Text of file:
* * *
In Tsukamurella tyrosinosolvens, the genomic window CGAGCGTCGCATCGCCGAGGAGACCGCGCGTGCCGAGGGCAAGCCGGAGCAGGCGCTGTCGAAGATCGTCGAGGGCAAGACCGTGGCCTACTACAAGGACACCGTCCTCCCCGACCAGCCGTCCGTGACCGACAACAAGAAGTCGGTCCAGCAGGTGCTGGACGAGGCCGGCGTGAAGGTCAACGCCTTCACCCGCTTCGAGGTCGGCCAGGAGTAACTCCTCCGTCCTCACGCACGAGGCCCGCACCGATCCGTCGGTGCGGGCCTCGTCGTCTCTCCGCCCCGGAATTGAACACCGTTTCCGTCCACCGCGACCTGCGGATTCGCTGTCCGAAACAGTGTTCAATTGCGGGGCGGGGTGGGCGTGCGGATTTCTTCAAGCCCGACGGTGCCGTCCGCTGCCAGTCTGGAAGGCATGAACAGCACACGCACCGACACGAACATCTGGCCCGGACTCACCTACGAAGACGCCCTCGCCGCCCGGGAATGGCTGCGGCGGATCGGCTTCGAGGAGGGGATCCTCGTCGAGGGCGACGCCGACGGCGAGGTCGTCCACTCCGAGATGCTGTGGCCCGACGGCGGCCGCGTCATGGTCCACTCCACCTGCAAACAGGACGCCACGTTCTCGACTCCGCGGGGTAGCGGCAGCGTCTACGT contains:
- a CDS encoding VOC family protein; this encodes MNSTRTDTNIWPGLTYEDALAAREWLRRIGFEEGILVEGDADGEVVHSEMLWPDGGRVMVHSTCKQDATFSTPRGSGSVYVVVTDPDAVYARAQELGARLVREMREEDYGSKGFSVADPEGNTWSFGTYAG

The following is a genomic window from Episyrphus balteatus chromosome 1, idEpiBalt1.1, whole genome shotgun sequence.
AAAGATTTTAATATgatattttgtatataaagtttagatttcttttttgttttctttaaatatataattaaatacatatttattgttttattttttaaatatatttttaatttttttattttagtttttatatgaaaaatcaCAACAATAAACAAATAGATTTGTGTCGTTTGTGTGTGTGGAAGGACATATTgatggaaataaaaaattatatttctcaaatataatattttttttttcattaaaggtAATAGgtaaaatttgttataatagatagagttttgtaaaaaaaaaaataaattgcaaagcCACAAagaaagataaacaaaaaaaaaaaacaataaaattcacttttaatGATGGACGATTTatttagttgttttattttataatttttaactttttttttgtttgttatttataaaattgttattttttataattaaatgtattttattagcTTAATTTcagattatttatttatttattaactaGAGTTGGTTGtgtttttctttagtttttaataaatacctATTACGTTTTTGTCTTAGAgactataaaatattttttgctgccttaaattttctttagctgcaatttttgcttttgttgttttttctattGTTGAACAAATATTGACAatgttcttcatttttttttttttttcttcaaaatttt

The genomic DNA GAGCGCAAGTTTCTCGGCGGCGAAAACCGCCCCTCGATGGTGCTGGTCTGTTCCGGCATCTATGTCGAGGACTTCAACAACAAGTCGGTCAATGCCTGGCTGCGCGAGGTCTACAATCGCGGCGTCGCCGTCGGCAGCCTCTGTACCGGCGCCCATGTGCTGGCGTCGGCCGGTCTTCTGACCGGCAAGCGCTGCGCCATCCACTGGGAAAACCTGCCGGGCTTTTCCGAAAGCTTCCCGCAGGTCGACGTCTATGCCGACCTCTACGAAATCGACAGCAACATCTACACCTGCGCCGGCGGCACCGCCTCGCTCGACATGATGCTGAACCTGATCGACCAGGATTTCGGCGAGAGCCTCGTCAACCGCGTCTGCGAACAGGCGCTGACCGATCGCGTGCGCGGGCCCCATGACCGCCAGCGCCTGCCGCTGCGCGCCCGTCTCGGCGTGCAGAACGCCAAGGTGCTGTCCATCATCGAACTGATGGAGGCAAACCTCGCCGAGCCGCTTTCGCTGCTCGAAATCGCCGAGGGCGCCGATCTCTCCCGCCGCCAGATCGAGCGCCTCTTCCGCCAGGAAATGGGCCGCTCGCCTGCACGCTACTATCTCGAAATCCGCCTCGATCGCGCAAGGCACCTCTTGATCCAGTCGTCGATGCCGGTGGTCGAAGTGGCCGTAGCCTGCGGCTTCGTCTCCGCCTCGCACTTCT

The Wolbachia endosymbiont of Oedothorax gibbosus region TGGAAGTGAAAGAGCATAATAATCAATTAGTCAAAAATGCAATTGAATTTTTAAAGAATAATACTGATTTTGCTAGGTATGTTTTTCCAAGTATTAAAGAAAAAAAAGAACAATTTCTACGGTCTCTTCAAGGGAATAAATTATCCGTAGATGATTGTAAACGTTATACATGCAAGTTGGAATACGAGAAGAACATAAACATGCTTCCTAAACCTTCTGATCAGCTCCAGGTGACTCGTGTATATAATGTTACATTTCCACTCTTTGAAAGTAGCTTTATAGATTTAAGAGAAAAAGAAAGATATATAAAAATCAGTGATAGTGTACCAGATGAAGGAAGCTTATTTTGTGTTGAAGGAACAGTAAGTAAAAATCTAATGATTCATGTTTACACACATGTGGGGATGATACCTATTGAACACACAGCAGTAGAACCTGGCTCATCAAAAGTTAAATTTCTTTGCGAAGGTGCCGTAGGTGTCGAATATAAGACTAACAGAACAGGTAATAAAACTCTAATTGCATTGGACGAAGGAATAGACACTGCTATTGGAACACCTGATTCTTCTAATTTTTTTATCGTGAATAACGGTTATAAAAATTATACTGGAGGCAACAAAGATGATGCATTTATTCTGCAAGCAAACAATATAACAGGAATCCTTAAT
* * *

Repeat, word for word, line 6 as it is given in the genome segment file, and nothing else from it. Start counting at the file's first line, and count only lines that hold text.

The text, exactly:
The Wolbachia endosymbiont of Oedothorax gibbosus region TGGAAGTGAAAGAGCATAATAATCAATTAGTCAAAAATGCAATTGAATTTTTAAAGAATAATACTGATTTTGCTAGGTATGTTTTTCCAAGTATTAAAGAAAAAAAAGAACAATTTCTACGGTCTCTTCAAGGGAATAAATTATCCGTAGATGATTGTAAACGTTATACATGCAAGTTGGAATACGAGAAGAACATAAACATGCTTCCTAAACCTTCTGATCAGCTCCAGGTGACTCGTGTATATAATGTTACATTTCCACTCTTTGAAAGTAGCTTTATAGATTTAAGAGAAAAAGAAAGATATATAAAAATCAGTGATAGTGTACCAGATGAAGGAAGCTTATTTTGTGTTGAAGGAACAGTAAGTAAAAATCTAATGATTCATGTTTACACACATGTGGGGATGATACCTATTGAACACACAGCAGTAGAACCTGGCTCATCAAAAGTTAAATTTCTTTGCGAAGGTGCCGTAGGTGTCGAATATAAGACTAACAGAACAGGTAATAAAACTCTAATTGCATTGGACGAAGGAATAGACACTGCTATTGGAACACCTGATTCTTCTAATTTTTTTATCGTGAATAACGGTTATAAAAATTATACTGGAGGCAACAAAGATGATGCATTTATTCTGCAAGCAAACAATATAACAGGAATCCTTAAT